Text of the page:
Yes, even Mayweather brought out his charming side, smiling at the media and patiently answering questions and offering a likable benign image quite a departure from a sour public face but he was successful at it by all measures. We suspect what brought out that red carpet effort: “We want everyone to buy pay-per-view. . . this is the biggest fight in history. . . the fight of the century . . . so every one has to buy pay-per-view,” said Mayweather to the media. Pay-per-view revenues are clearly on top of his mind, being the PPV king of boxingdom.

But the fans simply want to witness the fight, for Mayweather to prove to one and all his claim to be TBE (The Best Ever), to stop running away from the only fighter who has a real chance to beat him.

It was Pacquiao’s PR offensive early this year which touched off the long simmering anxiety among the fans into the surface once more, and ultimately powered into fruition by the irresistible allure of up to 500 million dollar payout to all involved in the biggest financial deal in boxing, not including boosted revenues of Las Vegas’s flagging entertainment industry.

The press conference panel was no less a demonstration of the full cooperation of the movers and the shakers of the boxing industry led by HBO and Showtime, who will partner in the broadcast of the event (only the second time after the Lennox-Lewis heavyweight title fight in 2002).

Ken Hershman, president of HBO Sports noted in his appreciation of how big the much-awaited matchup, that between Mayweather and Pacquiao, there were 26 appearances on HBO PPV, 9 for Mayweather and 17 for Manny, which brought in at least one billion dollars in revenue.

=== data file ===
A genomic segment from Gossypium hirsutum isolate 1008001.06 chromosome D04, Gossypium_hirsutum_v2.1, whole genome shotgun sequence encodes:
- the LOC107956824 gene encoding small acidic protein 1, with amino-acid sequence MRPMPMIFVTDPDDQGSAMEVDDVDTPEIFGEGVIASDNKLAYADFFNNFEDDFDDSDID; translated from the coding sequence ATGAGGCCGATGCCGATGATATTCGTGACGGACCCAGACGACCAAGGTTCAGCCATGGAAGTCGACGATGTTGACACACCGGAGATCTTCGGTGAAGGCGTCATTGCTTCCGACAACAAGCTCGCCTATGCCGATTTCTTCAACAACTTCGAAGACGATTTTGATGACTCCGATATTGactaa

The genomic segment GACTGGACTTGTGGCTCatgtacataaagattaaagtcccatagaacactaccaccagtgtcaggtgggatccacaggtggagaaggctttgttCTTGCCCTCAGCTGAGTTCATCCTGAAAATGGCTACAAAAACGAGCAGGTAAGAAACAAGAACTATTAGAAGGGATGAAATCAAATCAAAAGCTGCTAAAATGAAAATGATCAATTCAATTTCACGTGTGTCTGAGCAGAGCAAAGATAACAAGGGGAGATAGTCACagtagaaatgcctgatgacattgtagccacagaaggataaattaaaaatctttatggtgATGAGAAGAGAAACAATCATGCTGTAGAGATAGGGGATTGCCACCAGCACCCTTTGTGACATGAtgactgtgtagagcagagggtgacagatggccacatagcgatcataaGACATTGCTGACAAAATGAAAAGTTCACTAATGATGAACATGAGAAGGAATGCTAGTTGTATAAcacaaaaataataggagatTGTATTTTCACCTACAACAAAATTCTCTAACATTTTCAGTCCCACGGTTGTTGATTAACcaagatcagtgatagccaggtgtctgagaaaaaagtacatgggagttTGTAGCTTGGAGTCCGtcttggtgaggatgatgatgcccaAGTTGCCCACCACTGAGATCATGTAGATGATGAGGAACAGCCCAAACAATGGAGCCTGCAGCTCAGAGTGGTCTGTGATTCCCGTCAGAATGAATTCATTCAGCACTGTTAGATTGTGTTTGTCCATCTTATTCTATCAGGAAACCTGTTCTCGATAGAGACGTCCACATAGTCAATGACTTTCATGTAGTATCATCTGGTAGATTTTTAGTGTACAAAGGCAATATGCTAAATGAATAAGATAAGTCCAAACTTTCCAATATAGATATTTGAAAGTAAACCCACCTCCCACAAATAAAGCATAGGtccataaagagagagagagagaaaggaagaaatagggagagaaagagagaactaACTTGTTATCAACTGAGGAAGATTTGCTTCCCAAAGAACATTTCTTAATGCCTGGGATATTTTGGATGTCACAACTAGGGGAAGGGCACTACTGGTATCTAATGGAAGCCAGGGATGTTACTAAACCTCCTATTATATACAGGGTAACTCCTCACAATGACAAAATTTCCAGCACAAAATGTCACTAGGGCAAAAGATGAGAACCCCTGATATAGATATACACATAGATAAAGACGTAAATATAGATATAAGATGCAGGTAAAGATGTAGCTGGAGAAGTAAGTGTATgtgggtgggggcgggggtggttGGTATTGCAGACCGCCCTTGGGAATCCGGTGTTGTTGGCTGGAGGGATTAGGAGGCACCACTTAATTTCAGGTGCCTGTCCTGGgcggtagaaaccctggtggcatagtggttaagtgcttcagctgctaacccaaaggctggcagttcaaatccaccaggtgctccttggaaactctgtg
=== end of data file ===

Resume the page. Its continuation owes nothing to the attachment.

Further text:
Showtime’s Stephen Espinoza also noted that the entertainment network, aside from the very lucrative 6-fight contract with Mayweather, boasts of the record-breaking PPV revenues for the Mayweather-Alvarez super welterweight match which topped then record of 2.4 viewers for the Dela Hoya-Mayweather dream fight. An optimistic 3 million ppv, at least, is predicted for the upcoming fight.

The exchange of conciliatory, appreciative words flowed, among the panel, amusingly, whose animosity each other is well-known, from Bob Arum, promoter of Pacquiao fights to Mayweather, Jr. himself, to Freddie Roach, Pacquiao’s trainer and Floyd Mayweather, Sr. trainer for his son, Mayweather junior. Roach seemingly conceded Floyd Mayweather, Jr. as “the best fighter in the world today” but promptly took it back: “On May 2, we will kick your ass. Good luck Floyd.”